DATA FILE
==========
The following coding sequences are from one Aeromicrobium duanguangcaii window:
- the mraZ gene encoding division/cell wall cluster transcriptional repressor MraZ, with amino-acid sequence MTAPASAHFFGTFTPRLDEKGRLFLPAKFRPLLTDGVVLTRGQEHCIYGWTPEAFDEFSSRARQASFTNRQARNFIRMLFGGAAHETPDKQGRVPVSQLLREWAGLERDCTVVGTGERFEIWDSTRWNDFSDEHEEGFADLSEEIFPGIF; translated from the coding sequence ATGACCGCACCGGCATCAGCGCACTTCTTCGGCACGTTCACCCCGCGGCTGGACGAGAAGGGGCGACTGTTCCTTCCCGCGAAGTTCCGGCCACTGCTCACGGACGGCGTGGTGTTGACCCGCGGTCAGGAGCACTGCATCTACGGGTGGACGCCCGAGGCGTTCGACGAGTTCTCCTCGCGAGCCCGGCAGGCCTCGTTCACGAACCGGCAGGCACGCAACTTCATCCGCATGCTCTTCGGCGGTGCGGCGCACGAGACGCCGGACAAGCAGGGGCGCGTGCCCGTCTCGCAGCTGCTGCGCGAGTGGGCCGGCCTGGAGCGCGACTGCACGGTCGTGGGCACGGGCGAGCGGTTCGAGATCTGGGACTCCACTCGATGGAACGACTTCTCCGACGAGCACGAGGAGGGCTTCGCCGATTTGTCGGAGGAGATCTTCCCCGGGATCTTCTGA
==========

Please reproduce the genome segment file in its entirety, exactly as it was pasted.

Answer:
The following coding sequences are from one Aeromicrobium duanguangcaii window:
- the mraZ gene encoding division/cell wall cluster transcriptional repressor MraZ, with amino-acid sequence MTAPASAHFFGTFTPRLDEKGRLFLPAKFRPLLTDGVVLTRGQEHCIYGWTPEAFDEFSSRARQASFTNRQARNFIRMLFGGAAHETPDKQGRVPVSQLLREWAGLERDCTVVGTGERFEIWDSTRWNDFSDEHEEGFADLSEEIFPGIF; translated from the coding sequence ATGACCGCACCGGCATCAGCGCACTTCTTCGGCACGTTCACCCCGCGGCTGGACGAGAAGGGGCGACTGTTCCTTCCCGCGAAGTTCCGGCCACTGCTCACGGACGGCGTGGTGTTGACCCGCGGTCAGGAGCACTGCATCTACGGGTGGACGCCCGAGGCGTTCGACGAGTTCTCCTCGCGAGCCCGGCAGGCCTCGTTCACGAACCGGCAGGCACGCAACTTCATCCGCATGCTCTTCGGCGGTGCGGCGCACGAGACGCCGGACAAGCAGGGGCGCGTGCCCGTCTCGCAGCTGCTGCGCGAGTGGGCCGGCCTGGAGCGCGACTGCACGGTCGTGGGCACGGGCGAGCGGTTCGAGATCTGGGACTCCACTCGATGGAACGACTTCTCCGACGAGCACGAGGAGGGCTTCGCCGATTTGTCGGAGGAGATCTTCCCCGGGATCTTCTGA